This tumultuous time of ineligibility and injury wasn’t the only trial JMU’s players faced.

Another prime example of hardship was Peyton McDaniel’s struggle and subsequent resurgence throughout the year. She started the season very cold from long range. The sharpshooter connected a mere 24.2% from three during JMU’s out-of-conference schedule.

However, her slump was short-lived because she is now shooting a scorching 46.4% from beyond the arch against Sun Belt competition, the best mark of any player in the conference. The bump in production against conference teams has helped the Dukes to a 13-5 record in SBC play.

JMU’s conference play has been an overall success with several costly blips in effort and efficiency along the way. This team is extremely successful at rebounding and defense when locked in. That success on the glass has come because the Dukes have some of the best size in the Sun Belt. Kozlova and Anna Goodman headline this effort, as the 6’4” centers have been dominant interior presences all year.

Kozlova has been hurt to finish the regular season, a significant loss. Her status for the conference tournament is unclear.

With Kozlova hurt, Goodman has upped her production. She is averaging 11.5 PPG and 7.8 boards a night since being inserted into the starting lineup.

She has been a solid backup all season but has stepped up when her number has been called. Her confidence appears to be at an all-time high as the conference tournament gets set to begin.

Like Goodman, other JMU role players have been critical to their success all year. Key contributors like Chloe Sterling, Olivia Mullins, and Steph Ouderkirk have been excellent playmakers and facilitators in nearly every contest. Ashanti Barnes shows her toughness on the glass (6.3 rebounds per game) nightly. Jamia Hazell (9.9 points per game) can get the Dukes a tough bucket whenever needed. And to top it all off Carole Miller has brought invaluable poise and experience to this group.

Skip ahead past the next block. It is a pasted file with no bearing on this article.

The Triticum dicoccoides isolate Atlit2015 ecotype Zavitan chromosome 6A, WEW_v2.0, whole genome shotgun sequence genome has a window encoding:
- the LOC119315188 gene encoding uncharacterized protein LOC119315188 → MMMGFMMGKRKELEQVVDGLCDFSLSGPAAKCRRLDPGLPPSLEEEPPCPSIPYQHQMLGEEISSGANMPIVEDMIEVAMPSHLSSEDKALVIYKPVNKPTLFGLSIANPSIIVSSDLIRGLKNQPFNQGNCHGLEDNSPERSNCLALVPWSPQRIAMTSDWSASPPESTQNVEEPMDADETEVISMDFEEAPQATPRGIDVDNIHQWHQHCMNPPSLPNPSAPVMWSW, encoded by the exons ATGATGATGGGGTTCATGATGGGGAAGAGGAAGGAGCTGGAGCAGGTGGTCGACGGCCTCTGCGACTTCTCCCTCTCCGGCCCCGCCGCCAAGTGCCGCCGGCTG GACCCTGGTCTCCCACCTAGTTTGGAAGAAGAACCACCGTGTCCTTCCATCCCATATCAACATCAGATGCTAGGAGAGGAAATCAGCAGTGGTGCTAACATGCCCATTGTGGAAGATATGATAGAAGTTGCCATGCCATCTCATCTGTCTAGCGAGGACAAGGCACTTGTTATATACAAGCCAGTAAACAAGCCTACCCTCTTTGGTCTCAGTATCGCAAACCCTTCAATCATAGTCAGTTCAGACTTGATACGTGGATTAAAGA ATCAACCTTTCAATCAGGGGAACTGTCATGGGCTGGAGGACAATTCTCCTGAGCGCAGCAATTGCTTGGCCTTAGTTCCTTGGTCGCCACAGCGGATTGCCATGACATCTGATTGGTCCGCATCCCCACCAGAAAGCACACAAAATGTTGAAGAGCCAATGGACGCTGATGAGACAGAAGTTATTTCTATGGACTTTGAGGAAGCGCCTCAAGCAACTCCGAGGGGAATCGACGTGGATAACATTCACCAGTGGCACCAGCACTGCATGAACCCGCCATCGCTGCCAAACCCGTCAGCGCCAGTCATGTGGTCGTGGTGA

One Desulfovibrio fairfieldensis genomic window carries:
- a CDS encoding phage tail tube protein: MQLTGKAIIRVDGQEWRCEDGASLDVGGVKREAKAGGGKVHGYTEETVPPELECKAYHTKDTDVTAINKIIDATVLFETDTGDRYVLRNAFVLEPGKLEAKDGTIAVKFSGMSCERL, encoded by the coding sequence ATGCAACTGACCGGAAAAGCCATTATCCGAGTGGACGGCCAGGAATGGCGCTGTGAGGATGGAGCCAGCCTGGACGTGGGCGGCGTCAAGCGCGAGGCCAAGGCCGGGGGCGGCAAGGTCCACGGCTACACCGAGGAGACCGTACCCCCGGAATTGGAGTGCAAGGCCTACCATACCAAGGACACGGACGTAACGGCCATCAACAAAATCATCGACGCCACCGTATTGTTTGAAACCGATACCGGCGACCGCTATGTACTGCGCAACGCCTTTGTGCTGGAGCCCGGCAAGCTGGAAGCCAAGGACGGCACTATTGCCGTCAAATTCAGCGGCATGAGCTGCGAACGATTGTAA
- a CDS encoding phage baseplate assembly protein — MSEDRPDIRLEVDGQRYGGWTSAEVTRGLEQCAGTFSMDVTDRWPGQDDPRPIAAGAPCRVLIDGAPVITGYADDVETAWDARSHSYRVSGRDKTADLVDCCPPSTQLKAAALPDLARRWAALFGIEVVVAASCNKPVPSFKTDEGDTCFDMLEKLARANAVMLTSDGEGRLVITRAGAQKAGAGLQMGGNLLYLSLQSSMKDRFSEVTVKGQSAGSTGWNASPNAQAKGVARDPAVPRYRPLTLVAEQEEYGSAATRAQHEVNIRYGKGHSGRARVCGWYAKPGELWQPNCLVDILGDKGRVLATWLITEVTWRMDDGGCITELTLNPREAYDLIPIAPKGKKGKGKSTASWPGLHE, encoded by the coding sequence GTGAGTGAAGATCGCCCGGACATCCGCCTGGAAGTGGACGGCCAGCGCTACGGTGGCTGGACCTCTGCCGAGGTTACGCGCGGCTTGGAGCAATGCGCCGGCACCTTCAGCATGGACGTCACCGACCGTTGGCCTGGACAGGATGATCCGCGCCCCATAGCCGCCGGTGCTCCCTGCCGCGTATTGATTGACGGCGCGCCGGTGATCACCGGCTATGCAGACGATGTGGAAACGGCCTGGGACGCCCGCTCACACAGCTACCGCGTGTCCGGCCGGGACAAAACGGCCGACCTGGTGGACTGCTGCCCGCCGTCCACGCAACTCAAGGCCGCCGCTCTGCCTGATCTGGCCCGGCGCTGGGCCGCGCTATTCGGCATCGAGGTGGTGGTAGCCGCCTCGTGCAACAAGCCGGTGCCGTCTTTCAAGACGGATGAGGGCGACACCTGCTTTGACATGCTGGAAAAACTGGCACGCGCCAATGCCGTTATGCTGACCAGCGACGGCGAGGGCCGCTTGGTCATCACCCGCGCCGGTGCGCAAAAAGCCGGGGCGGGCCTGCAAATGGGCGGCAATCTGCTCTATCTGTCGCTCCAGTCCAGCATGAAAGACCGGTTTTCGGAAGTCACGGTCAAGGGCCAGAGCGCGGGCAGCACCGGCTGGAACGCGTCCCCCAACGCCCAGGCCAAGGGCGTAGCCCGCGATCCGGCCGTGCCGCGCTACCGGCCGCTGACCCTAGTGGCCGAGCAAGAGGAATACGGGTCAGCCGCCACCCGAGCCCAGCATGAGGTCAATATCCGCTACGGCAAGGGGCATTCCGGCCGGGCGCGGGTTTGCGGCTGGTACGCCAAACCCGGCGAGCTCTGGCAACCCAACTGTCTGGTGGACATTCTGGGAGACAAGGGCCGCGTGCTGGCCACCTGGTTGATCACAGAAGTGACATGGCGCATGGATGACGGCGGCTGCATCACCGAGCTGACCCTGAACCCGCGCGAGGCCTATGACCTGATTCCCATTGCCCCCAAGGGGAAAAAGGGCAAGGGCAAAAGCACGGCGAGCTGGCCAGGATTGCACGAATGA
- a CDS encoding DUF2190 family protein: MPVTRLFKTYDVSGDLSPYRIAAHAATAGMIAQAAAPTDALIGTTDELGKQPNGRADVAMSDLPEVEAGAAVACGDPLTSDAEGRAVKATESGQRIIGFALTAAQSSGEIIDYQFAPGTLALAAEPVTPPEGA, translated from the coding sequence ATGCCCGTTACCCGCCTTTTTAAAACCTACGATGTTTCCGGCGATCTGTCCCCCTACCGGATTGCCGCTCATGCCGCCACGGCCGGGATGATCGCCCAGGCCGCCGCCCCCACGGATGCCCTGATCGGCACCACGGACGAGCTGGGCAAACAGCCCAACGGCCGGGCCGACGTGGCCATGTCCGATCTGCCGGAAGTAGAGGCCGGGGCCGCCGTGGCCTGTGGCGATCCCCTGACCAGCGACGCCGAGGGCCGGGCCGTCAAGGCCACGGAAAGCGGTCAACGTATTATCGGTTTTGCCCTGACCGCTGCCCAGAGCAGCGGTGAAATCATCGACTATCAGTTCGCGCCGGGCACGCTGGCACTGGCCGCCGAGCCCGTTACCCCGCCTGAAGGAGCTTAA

JMU has shown the signs of a champion all year through gritty victories. They are the only team to beat Marshall University (23-6, 16-1 SBC) in conference play. They accomplished this feat at Marshall’s home gym too. The Dukes beat a quality VCU team early in the season and an ACC opponent, Wake Forest. James Madison took down the 4th-seeded Old Dominion Monarchs to finish their regular season schedule as well. They’ve won 4 of their last 5 games with the last 4 contests being held on the road.

Conference tournament expectations

“The motivation is at a good point right now and I think it will only continue to grow as we see the finish line ahead of us where we can be in a position to win a championship hopefully,” Harrow told JMU Sports News last month.

The Dukes have plenty of tricks in their bag to tackle all types of playing styles. Harrow has implemented a new aggressive 3-2 zone that has caused fits to the opposition’s offenses. They have also discovered ways to defeat a high-tempo style of play against a team like Marshall, which presses for a majority of their contests. JMU’s kryptonite in their NCAA tournament game was full-court defensive pressure, but the Dukes seem a bit more comfortable against the press this season.

“The zone that we play, nobody does it quite like we do … It’s a high-energy, high-output zone that is really really effective,” Harrow said. “It’s unique and active.”

This team isn’t the same as last year’s championship group, however, they’re the only Sun Belt team to beat top-seeded Marshall and hold the pieces needed to win a conference title.

“I’ve been a five seed and won it,” Harrow said of the SBC Tournament. “We’ve been a one seed and won it. I’ve seen a lot of different things happen in Pensacola … It can be anybody’s day down there and that is the fun of it.”